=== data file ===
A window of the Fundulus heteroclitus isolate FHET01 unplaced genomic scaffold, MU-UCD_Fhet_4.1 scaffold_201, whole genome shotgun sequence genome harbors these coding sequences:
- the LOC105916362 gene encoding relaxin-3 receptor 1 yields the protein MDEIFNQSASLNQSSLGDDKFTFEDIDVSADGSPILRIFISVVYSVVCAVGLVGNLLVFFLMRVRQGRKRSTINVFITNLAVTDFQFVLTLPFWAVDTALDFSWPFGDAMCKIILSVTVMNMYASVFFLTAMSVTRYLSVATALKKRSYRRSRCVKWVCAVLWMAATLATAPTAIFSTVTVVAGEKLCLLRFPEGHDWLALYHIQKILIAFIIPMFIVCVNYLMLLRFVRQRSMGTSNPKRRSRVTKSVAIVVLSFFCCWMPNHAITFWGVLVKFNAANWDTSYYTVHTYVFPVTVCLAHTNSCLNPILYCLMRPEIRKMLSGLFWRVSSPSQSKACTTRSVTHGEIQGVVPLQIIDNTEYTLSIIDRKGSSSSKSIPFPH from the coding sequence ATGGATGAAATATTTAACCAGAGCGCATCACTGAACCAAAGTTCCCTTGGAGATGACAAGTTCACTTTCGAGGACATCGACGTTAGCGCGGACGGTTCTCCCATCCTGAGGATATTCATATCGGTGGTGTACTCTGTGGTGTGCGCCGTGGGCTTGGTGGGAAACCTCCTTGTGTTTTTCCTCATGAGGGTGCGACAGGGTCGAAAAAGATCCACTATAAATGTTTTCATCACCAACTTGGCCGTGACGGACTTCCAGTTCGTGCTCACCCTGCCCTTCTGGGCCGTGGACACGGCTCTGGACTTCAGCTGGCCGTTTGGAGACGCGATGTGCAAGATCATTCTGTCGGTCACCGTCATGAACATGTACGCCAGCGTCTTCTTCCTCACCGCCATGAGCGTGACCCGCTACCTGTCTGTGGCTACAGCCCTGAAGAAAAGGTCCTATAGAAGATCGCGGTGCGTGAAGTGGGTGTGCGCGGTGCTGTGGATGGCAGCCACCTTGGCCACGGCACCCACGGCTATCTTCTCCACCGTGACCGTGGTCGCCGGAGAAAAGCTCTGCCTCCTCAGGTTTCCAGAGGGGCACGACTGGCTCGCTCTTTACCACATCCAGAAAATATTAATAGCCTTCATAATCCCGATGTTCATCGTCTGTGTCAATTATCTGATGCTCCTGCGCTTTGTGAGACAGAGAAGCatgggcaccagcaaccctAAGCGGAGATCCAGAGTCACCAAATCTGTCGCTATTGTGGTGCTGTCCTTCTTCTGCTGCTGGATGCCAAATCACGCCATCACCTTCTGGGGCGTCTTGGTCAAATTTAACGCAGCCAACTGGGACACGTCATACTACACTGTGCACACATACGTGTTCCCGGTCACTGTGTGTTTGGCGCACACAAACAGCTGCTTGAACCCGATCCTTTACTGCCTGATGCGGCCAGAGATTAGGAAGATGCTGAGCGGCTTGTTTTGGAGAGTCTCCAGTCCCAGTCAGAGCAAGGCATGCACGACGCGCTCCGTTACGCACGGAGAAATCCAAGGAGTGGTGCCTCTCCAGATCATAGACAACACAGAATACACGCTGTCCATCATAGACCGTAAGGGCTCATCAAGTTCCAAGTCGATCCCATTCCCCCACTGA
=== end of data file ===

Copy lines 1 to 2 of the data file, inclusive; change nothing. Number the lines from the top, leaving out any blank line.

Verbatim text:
A window of the Fundulus heteroclitus isolate FHET01 unplaced genomic scaffold, MU-UCD_Fhet_4.1 scaffold_201, whole genome shotgun sequence genome harbors these coding sequences:
- the LOC105916362 gene encoding relaxin-3 receptor 1 yields the protein MDEIFNQSASLNQSSLGDDKFTFEDIDVSADGSPILRIFISVVYSVVCAVGLVGNLLVFFLMRVRQGRKRSTINVFITNLAVTDFQFVLTLPFWAVDTALDFSWPFGDAMCKIILSVTVMNMYASVFFLTAMSVTRYLSVATALKKRSYRRSRCVKWVCAVLWMAATLATAPTAIFSTVTVVAGEKLCLLRFPEGHDWLALYHIQKILIAFIIPMFIVCVNYLMLLRFVRQRSMGTSNPKRRSRVTKSVAIVVLSFFCCWMPNHAITFWGVLVKFNAANWDTSYYTVHTYVFPVTVCLAHTNSCLNPILYCLMRPEIRKMLSGLFWRVSSPSQSKACTTRSVTHGEIQGVVPLQIIDNTEYTLSIIDRKGSSSSKSIPFPH from the coding sequence ATGGATGAAATATTTAACCAGAGCGCATCACTGAACCAAAGTTCCCTTGGAGATGACAAGTTCACTTTCGAGGACATCGACGTTAGCGCGGACGGTTCTCCCATCCTGAGGATATTCATATCGGTGGTGTACTCTGTGGTGTGCGCCGTGGGCTTGGTGGGAAACCTCCTTGTGTTTTTCCTCATGAGGGTGCGACAGGGTCGAAAAAGATCCACTATAAATGTTTTCATCACCAACTTGGCCGTGACGGACTTCCAGTTCGTGCTCACCCTGCCCTTCTGGGCCGTGGACACGGCTCTGGACTTCAGCTGGCCGTTTGGAGACGCGATGTGCAAGATCATTCTGTCGGTCACCGTCATGAACATGTACGCCAGCGTCTTCTTCCTCACCGCCATGAGCGTGACCCGCTACCTGTCTGTGGCTACAGCCCTGAAGAAAAGGTCCTATAGAAGATCGCGGTGCGTGAAGTGGGTGTGCGCGGTGCTGTGGATGGCAGCCACCTTGGCCACGGCACCCACGGCTATCTTCTCCACCGTGACCGTGGTCGCCGGAGAAAAGCTCTGCCTCCTCAGGTTTCCAGAGGGGCACGACTGGCTCGCTCTTTACCACATCCAGAAAATATTAATAGCCTTCATAATCCCGATGTTCATCGTCTGTGTCAATTATCTGATGCTCCTGCGCTTTGTGAGACAGAGAAGCatgggcaccagcaaccctAAGCGGAGATCCAGAGTCACCAAATCTGTCGCTATTGTGGTGCTGTCCTTCTTCTGCTGCTGGATGCCAAATCACGCCATCACCTTCTGGGGCGTCTTGGTCAAATTTAACGCAGCCAACTGGGACACGTCATACTACACTGTGCACACATACGTGTTCCCGGTCACTGTGTGTTTGGCGCACACAAACAGCTGCTTGAACCCGATCCTTTACTGCCTGATGCGGCCAGAGATTAGGAAGATGCTGAGCGGCTTGTTTTGGAGAGTCTCCAGTCCCAGTCAGAGCAAGGCATGCACGACGCGCTCCGTTACGCACGGAGAAATCCAAGGAGTGGTGCCTCTCCAGATCATAGACAACACAGAATACACGCTGTCCATCATAGACCGTAAGGGCTCATCAAGTTCCAAGTCGATCCCATTCCCCCACTGA